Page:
Last Updated on
I was in a lovely bookstore a few weeks ago browsing through the kids section…. because books with awesome pictures are the best books. #fact
And I stumbled across a book about things that were under the sea. Every page had a theme of underwater things, and one of them was about submarines.
It was awesome. It showed the entire evolution of the submarine from enclosed bathtub with oars to the peak of modern US nuclear technology.
And it got me thinking about the way we progress through things.
How Would You Start to Build a Submarine?
The picture that would be immediately in my head was a modern sub…. or at least the most modern one I’ve seen in a movie.
But I can’t build that.
I have no freaking clue how to even start that process.
And so, if push came to shove… I might start come to the same conclusion as some of the early sub inventors.
Enclosed space. Leak proof. Some sort of viewing apparatus. Oxygen present.
It would most likely be an absolute disaster, a Pinterest fail to be sure (are their pictures of homemade subs on Pinterest?…I’ll have to check that out).
But I can tell you… if I managed to make something that functioned as a sub, even just for 30 seconds… I would be insanely proud.
Turns Out Step One of a Process is Usually a Bit of a Mess
When we’re trying to figure out how to do something, we don’t get to skip to end.
Usually what we come up with first, is pretty shitty…. even if it kind of works.
It’s true in subs. It’s true in business. And it’s definitely true in finance.
That’s what I tell clients all the time as they start their first budgets. That this is going to seem like an absolute mess for awhile. That they’ll probably restart this process a bunch of times before they figure out ways that work. And then… when they find something that works… their life will change and they’ll have to pivot again.
Everyone wants to skip ahead to a process that works right away.
That’s what I want too.
But it doesn’t work like that… at least I don’t think so.
The ‘personal’ part of personal finance will always mean there’s a messy process to go through. It will always mean that you don’t get to copy and paste someone else’s design.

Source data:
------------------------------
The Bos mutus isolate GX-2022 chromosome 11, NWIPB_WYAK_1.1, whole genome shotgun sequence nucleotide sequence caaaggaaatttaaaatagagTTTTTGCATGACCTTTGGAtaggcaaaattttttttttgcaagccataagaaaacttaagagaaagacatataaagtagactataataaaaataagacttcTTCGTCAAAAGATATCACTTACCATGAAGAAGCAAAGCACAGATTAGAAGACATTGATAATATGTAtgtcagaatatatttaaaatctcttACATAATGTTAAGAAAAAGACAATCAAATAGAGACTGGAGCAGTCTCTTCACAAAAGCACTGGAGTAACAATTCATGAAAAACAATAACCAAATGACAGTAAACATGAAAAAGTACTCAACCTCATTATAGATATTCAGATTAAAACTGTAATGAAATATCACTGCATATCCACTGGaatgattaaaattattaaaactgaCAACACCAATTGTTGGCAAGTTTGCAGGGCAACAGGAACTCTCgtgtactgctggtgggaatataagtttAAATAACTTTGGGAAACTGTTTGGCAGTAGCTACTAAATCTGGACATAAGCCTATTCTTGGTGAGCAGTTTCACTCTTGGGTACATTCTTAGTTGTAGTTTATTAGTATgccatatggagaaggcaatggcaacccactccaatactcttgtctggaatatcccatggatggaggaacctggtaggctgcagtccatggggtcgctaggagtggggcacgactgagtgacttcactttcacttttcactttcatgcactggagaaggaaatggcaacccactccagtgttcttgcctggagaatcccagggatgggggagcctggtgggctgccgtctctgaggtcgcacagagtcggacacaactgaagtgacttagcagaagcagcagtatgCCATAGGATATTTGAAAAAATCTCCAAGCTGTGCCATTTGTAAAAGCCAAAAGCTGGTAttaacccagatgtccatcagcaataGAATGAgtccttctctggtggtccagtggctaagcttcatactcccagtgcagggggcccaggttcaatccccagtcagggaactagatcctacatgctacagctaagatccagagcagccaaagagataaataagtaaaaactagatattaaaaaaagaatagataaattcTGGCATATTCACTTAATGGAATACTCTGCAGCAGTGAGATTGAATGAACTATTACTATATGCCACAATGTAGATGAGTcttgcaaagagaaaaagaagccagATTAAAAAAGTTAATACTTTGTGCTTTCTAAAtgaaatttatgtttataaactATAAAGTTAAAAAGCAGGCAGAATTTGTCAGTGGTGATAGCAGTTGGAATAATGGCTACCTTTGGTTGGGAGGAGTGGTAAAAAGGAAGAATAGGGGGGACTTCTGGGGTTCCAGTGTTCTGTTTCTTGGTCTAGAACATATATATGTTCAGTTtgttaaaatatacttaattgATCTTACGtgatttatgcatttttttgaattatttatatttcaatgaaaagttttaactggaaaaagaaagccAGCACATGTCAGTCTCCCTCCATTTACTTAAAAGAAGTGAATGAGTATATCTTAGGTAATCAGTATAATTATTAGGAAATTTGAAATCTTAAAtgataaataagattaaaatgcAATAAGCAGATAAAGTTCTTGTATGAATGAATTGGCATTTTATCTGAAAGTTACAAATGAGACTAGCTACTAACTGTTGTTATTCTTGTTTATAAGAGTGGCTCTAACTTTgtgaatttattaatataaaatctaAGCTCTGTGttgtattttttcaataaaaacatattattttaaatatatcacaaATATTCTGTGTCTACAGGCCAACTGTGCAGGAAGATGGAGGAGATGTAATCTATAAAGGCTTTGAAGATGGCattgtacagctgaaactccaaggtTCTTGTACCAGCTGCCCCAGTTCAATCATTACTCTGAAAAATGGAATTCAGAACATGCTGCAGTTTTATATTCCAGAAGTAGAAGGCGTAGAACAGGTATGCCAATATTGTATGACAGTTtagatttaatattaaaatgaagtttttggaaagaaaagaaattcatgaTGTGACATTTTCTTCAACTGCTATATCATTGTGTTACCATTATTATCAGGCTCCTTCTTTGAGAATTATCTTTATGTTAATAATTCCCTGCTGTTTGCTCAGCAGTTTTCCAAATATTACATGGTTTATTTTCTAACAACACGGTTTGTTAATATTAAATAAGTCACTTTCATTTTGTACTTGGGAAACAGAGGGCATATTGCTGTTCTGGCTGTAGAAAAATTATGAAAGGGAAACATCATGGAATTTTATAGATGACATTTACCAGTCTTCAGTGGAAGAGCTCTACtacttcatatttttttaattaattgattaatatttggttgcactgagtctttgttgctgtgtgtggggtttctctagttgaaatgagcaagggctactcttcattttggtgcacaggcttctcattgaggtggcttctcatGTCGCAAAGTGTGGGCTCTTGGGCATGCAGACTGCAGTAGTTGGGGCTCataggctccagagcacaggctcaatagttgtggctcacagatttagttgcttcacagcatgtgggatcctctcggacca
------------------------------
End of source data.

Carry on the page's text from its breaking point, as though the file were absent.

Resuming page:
it’s going to be a bit of mess… and so we all need to be a little okay with that.
You Are Unique, But There’s so Much We Can Learn From Each Other
I come from a long and proud line of independent and stubborn operators. It started in the farming world, and it’s expanded into the artistic community.
We like to do things our own way.
And so often the idea of making our own process is a satisfying one. You might even be okay with it being messy… as long as it’s YOUR mess. But there’s a danger in that too.
That’s why I’m here to warn you about being too isolated in ‘figuring it out’.
I don’t want you rowing around in your bathtub submarine screaming about how it’s way better than the modern US model.
You get to build your own financial submarine… but there’s a ton that we can learn from each other, even if our lives are really different.
That’s why conversation is so key to this process.
Talking to people about how you’re figuring out the problem of your money. How you’re solving things, how they’re solving things, what works and what doesn’t.
In the latest episode of Because Money (a lovely podcast that I do with some friends) we talk about this very thing – why talking about money is so damn important.
If you’re interested in sitting in on that conversation, it’s in the video below.
Talk and be patient
Becoming a master at your finances takes time, and it’s an ever evolving process.
Sometimes I’m okay with that, sometimes I’m not.
But we all have to work at accepting that fact because it’s really not going anywhere.
And in the meantime… let’s talk to each other way more about what we’re doing. If you want to chat with me, check out my regular OFFICE HOURS.
I’m going to go do some submarine drawings… I mean… spreadsheets.
Latest posts by Chris Enns (see all)
- Can we stop pretending any financial advice is ‘unbiased’? - October 15, 2017
- Submarines and the importance of conversation - October 10, 2017
- A Love Letter To Financial Planning (from an opera singing farmboy) - September 17, 2017